Quantum Technology for Economists

  title={Quantum Technology for Economists},
  author={Isaiah Hull and Or Sattath and Eleni Diamanti and G{\"o}ran Wendin},
  journal={Econometrics: Mathematical Methods \& Programming eJournal},
Research on quantum technology spans multiple disciplines: physics, computer science, engineering, and mathematics. The objective of this manuscript is to provide an accessible introduction to this emerging field for economists that is centered around quantum computing and quantum money. We proceed in three steps. First, we discuss basic concepts in quantum computing and quantum communication, assuming knowledge of linear algebra and statistics, but not of computer science or physics. This… 
Application of Quantum Computers in Foreign Exchange Reserves Management
It is proven that in principle it will be possible to apply quantum computers in FX reserves management in the future and serves as an introduction to quantum computing for the central banks and financial market supervisory authorities.
Revisiting the Properties of Money
This paper makes the first exhaustive attempt to identify and define the properties of all physical and digital forms of money in an expanded version of the original functions-andproperties framework of money that includes societal and regulatory objectives.


Quantum Computing: A Gentle Introduction
A thorough exposition of quantum computing and the underlying concepts of quantum physics, explaining all the relevant mathematics and offering numerous examples, makes quantum computing accessible to students and professionals in mathematics, computer science, and engineering.
Digitized adiabatic quantum computing with a superconducting circuit.
The demonstration of digitized adiabatic quantum computing in the solid state opens a path to synthesizing long-range correlations and solving complex computational problems.
Quantum computing and the entanglement frontier
This study is motivated by the observation (widely believed but unproven) that classical systems cannot simulate highly entangled quantum systems efficiently, and it hopes to hasten the day when well controlled quantum systems can perform tasks surpassing what can be done in the classical world.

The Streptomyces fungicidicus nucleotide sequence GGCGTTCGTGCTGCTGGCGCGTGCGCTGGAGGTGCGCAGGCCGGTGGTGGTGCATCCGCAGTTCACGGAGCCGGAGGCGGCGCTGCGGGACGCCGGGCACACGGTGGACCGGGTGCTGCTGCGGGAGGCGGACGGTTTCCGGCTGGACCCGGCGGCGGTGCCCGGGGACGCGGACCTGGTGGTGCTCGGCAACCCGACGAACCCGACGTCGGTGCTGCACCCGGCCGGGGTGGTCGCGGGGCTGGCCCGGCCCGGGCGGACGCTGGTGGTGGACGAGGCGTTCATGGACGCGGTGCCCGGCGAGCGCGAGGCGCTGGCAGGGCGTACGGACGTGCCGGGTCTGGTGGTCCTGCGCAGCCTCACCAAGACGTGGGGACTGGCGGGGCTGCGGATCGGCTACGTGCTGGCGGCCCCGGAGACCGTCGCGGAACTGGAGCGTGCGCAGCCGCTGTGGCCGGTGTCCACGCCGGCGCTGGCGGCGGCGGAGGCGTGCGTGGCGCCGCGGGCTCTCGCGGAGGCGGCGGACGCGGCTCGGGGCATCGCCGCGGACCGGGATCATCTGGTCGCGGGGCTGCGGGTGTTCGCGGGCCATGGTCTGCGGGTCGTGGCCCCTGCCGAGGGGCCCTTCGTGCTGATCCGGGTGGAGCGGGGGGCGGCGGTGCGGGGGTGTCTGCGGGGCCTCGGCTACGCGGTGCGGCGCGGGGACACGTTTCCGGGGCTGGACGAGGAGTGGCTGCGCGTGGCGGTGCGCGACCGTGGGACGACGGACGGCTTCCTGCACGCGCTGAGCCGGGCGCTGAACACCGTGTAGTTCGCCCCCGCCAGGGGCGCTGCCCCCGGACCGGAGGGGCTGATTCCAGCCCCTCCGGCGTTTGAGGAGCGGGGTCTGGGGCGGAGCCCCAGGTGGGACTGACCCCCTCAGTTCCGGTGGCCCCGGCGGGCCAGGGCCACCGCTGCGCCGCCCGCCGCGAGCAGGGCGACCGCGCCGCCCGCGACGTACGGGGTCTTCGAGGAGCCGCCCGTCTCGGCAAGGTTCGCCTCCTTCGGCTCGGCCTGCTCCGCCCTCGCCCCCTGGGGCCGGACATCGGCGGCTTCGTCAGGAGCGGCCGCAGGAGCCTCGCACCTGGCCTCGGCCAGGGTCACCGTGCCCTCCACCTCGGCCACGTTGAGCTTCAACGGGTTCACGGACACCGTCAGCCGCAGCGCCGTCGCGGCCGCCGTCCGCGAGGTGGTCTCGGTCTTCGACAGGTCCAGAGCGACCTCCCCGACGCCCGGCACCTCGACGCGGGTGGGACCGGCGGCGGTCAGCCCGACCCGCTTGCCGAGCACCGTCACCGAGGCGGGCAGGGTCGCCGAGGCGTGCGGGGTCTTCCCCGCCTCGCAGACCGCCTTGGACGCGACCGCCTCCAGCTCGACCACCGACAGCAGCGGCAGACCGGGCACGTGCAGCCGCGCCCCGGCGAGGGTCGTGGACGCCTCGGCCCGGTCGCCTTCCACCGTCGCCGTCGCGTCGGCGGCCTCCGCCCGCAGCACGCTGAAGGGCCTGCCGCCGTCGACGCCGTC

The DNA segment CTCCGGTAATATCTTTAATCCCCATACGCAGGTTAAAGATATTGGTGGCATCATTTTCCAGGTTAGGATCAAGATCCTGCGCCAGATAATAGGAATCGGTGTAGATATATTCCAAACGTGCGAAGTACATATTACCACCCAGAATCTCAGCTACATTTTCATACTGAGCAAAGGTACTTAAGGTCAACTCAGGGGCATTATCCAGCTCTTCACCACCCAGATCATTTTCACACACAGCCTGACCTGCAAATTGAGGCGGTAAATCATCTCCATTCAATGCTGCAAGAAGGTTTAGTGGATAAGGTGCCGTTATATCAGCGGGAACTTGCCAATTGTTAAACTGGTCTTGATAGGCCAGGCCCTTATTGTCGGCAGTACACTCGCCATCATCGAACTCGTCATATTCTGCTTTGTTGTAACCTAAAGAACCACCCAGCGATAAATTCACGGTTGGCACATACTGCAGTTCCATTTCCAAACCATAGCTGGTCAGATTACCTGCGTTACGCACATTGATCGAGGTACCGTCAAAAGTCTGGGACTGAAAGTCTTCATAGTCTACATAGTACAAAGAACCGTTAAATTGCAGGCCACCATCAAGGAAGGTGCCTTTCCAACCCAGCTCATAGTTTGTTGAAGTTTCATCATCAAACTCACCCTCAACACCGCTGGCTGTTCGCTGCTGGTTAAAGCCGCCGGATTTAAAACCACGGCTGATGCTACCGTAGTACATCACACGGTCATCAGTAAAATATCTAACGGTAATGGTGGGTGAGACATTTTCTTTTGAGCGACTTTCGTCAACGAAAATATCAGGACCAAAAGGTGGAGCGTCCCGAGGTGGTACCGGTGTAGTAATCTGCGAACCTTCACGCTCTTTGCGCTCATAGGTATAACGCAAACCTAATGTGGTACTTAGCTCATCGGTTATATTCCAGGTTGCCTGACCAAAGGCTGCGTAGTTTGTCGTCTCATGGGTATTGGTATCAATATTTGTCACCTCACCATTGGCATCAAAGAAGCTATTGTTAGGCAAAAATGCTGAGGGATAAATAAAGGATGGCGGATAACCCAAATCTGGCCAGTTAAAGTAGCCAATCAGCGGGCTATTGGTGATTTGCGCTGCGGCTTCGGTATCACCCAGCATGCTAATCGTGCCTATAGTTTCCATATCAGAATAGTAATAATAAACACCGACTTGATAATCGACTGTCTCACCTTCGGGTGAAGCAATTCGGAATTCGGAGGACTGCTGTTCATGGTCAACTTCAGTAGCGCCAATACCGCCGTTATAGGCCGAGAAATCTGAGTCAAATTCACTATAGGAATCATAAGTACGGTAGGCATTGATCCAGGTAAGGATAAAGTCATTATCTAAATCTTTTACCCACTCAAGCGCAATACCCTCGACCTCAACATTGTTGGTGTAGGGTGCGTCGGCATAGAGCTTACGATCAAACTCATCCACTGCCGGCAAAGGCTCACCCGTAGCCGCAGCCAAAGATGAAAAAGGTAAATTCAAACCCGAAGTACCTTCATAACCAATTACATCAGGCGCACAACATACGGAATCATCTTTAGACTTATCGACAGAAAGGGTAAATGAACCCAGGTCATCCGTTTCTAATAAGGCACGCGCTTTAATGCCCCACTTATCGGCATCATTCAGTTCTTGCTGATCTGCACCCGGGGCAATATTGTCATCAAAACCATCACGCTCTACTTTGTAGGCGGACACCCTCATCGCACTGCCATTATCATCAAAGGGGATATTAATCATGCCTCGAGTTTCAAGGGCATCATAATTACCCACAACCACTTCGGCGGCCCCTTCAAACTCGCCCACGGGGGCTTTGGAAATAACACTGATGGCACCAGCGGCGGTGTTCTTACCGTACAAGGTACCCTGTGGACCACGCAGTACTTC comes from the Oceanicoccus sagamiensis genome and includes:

Complexity-Theoretic Foundations of Quantum Supremacy Experiments
General theoretical foundations are laid for how to use special-purpose quantum computers with 40--50 high-quality qubits to demonstrate "quantum supremacy": that is, a clear quantum speedup for some task, motivated by the goal of overturning the Extended Church-Turing Thesis as confidently as possible.
Nobel Lecture: Superposition, entanglement, and raising Schrödinger's cat
Experimental control of quantum systems has been pursued widely since the invention of quantum mechanics. In the first part of the 20th century, atomic physics helped provide a test bed for quantum
Toward the first quantum simulation with quantum speedup
It is argued that simulating the time evolution of spin systems is a classically hard problem of practical interest that is among the easiest to address with early quantum devices, and develops optimized implementations and performs detailed resource analyses for several leading quantum algorithms for this problem.
Quantum-state engineering with Josephson-junction devices
Quantum-state engineering, i.e., active control over the coherent dynamics of suitable quantum-mechanical systems, has become a fascinating prospect of modern physics. With concepts developed in
Demonstration of two-qubit algorithms with a superconducting quantum processor
A two-qubit superconducting processor and the implementation of the Grover search and Deutsch–Jozsa quantum algorithms are demonstrated and the generation of highly entangled states with concurrence up to 94 per cent is allowed.
Experimental quantum forgery of quantum optical money
This paper experimentally revisits the Wiesner idea of quantum money, and provides the security conditions for quantum money by investigating the physically-achievable limits on the fidelity of 1-to-2 copying of arbitrary sequences of qubits, and reports on the experimental quantum optical implementation of a quantum money protocol.
Breaking the 49-Qubit Barrier in the Simulation of Quantum Circuits
With the current rate of progress in quantum computing technologies, systems with more than 50 qubits will soon become reality. Computing ideal quantum state amplitudes for devices of such and larger